Wednesday, October 29, 2008

One more day

(didn't weigh before boot camp)

After this morning, I have only one more day left of my fitness boot camp. I am really looking forward to no longer having to wake up at 4:55 a.m. three days a week! It is almost 11:30 here, and I'm still frickin' tired after drinking a cup of coffee and a cup of green tea.

On a positive note, I learned a lot of new and different strength training exercises through participating in the boot camp. I am sure I worked out a lot harder in the boot camp than I usually work out on my own at the gym. I enjoyed the physical challenge of the boot camp and feel stronger for having (almost) finished it. And I really enjoyed the energy of my group and meeting the other women there.

I may attend another boot camp with this trainer again in the future. She has several participants who have been with her for as long as three years, and many of the other ladies attending were repeaters, so that's not uncommon. For the next couple of months, I feel I'm going to be too busy with work, the holidays, my mom's visit, and our Maui trip to fit it into my schedule. . . but I might feel differently after the first of the year.

I haven't lost any weight during the boot camp, and the reason is obvious: I've been eating like crap! In addition to my usual "sins" of not getting in enough fruits & veggies and overeating, I've also been craving starchy carbs a lot and have been indulging my taste for them far more often than I should.

Well, you know the old saying: fall down ten times, get up eleven. I've reordered the South Beach Diet book; somewhere along the way, I gave away the copy I had. South Beach is a style of eating that has worked well for me in the past and is also the style of eating that my PCP recommended for weight loss and lowering my cholesterol levels. Once the book arrives, I plan to go back on Phase One for two weeks.

Of course I am ALWAYS wanting to lose weight, but I am wanting to get back on track eating-wise for other reasons, too. I'm tired of feeling out of control about my eating and letting my cravings rule me. I'm also tired of feeling tired (again) most of the time: I have slowly slipped back into the habit of having a cup of coffee each morning, primarily because I "need" it to get started mentally. And I continue to be concerned about my high cholesterol (though my behavior may not necessarily demonstrate this concern!).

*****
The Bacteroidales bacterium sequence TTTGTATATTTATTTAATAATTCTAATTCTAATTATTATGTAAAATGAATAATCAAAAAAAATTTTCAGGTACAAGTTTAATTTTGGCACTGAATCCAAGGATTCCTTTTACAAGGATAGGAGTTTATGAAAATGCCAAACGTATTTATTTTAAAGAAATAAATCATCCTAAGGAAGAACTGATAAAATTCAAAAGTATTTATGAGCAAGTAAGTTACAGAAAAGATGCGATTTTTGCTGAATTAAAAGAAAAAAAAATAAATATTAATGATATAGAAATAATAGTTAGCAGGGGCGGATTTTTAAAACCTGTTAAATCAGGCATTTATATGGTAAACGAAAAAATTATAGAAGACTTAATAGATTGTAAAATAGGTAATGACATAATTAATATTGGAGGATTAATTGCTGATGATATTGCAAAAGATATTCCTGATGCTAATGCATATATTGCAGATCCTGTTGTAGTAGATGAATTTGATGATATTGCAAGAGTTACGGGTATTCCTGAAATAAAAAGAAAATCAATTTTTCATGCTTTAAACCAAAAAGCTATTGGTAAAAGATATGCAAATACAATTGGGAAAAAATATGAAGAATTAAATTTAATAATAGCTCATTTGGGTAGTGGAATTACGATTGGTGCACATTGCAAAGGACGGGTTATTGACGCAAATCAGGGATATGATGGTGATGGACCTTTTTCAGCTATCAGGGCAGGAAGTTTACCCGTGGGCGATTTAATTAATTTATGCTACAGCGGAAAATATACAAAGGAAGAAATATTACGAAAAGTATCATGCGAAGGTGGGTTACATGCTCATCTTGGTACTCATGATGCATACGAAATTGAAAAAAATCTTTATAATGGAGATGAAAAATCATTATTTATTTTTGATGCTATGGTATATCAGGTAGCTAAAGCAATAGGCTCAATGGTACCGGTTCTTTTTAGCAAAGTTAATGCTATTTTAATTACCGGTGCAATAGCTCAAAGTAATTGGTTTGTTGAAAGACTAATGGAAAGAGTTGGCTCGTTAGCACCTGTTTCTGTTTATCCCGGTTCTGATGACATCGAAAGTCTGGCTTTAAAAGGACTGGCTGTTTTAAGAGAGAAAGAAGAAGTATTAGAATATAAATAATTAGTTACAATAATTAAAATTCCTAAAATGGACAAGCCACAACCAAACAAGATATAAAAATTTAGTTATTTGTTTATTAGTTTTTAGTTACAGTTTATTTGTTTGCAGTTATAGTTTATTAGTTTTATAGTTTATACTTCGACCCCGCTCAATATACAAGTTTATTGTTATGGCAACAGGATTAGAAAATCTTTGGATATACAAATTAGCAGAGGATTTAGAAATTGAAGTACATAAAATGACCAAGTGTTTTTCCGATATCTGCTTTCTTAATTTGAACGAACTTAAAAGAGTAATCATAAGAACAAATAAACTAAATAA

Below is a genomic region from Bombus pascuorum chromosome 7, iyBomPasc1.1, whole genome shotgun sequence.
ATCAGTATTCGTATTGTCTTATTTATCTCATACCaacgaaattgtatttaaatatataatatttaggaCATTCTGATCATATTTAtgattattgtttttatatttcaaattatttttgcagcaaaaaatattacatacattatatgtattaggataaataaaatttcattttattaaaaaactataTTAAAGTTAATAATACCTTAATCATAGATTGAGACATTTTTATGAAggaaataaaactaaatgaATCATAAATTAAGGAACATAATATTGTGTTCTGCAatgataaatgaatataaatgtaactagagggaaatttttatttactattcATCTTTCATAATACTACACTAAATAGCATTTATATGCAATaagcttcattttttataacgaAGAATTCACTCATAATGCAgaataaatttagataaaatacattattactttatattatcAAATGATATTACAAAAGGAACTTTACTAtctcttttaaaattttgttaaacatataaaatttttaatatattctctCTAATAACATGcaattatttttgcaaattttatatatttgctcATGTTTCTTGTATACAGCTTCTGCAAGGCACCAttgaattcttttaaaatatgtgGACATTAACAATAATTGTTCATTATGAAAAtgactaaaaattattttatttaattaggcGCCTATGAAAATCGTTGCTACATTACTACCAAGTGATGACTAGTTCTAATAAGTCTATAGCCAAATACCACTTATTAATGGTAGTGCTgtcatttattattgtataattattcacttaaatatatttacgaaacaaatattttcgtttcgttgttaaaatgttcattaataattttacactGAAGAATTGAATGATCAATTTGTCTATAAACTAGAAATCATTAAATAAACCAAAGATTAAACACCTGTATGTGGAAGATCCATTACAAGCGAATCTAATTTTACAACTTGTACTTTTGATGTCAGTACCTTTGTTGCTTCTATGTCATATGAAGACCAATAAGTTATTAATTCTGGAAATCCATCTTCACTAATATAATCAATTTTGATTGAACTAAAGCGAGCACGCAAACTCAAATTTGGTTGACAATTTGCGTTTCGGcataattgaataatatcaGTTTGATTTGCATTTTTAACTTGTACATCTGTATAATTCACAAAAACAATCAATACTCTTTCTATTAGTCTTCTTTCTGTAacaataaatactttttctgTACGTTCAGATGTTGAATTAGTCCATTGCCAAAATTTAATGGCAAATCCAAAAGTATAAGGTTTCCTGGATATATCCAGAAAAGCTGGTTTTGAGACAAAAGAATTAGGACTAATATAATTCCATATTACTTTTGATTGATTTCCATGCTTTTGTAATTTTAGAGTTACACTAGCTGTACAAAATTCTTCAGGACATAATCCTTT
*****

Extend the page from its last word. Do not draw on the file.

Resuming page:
I've often pondered the differences between those of us who struggle with our weight--currently overweight or not--and those who do not struggle with their weight. It seems to me that these two groups approach food and eating in fundamentally different ways.

MM falls into the second category, so living with him and observing his habits has been a unique experience for me. MM's eating habits aren't what I would consider good or healthy, but in spite of this fact, he has never been more than 5 lbs overweight. He eats candy or other "treats" (HoHo's, cupcakes, cookies, ice cream) once or twice a day; the only vegetables he will eat are romaine lettuce, peas, and cooked tomatoes; he drinks 2-3 cans of Mountain Dew a day; and the list of foods that he won't touch at all is long.

Aside from the fact that the actual foods we eat are quite different in general, I've made a few other observations of ways in which MM's eating habits differ from mine. One is that, unless we have a special night out planned at one of his favorite restaurants, MM rarely looks forward to meals. I, on the other hand, often start looking forward to my next meal just as I've finished my current meal. This is especially true if I know that I am going to be having a food at my next meal that I particularly enjoy.

MM has no problem skipping or delaying meals. If he gets busy, he can "forget" to eat or put it off to the point where he is just starving. I have to eat every 3-4 hours. If I don't, I get physically uncomfortable and get headaches and become entirely consumed with the idea of food. I can probably count on the fingers of one hand the number of times I've "forgotten" to eat, and most of those were associated with periods of extreme stress or grief.